Over Meaning of 'Use,' Identity Theft Counts Thrown Out
In court papers, Moses argued the law doesn't require a person to impersonate someone else—a hallmark in the identity theft arena. The words "impersonate" and "pretend," she said, don't appear in the statute.
"Though impersonation is certainly conduct that falls within and is often addressed by [aggravated identity theft], the statute does not require it," Moses said.
The Sixth Circuit panel, which included judges Jeffrey Sutton and Eric Clay, rejected the government's broad interpretation of the word "use."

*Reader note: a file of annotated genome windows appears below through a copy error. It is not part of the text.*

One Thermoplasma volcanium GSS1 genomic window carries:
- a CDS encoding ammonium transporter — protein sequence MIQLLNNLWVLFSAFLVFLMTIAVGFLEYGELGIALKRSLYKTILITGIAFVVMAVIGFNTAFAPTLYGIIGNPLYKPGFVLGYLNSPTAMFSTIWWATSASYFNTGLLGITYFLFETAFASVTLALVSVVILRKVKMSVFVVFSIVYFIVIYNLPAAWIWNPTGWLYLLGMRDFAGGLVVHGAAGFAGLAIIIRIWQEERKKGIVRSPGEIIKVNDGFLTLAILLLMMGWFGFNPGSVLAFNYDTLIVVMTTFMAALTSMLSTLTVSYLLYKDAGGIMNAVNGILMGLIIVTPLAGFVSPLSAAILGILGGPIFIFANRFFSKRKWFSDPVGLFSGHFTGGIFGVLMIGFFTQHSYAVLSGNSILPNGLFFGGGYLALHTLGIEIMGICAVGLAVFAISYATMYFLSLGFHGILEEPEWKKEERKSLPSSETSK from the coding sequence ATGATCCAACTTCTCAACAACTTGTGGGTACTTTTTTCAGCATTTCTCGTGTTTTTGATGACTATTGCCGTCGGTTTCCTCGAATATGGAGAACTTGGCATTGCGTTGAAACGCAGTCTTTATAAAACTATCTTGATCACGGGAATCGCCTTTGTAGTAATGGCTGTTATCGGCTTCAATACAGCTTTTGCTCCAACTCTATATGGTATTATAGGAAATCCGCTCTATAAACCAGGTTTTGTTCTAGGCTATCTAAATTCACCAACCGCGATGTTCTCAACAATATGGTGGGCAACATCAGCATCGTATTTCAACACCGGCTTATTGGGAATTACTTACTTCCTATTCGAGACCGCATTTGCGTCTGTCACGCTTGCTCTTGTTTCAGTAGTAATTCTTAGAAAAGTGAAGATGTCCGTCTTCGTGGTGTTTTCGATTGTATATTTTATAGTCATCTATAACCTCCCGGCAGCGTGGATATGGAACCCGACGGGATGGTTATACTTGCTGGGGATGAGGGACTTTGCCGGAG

Miller, the Sixth Circuit panel said, "persuasively argues that the meaning of 'uses' is not as expansive as the government suggests and that the term must have practical boundaries, particularly in cases such as this where the only 'means of identification' used is a name."
The government didn't entirely lose the case. The appeals court kept intact a false-statement conviction against Miller. For that crime, based on Miller's lying to the bank about having authority to pledge property for his personal loan, he was sentenced to 21 months in prison.
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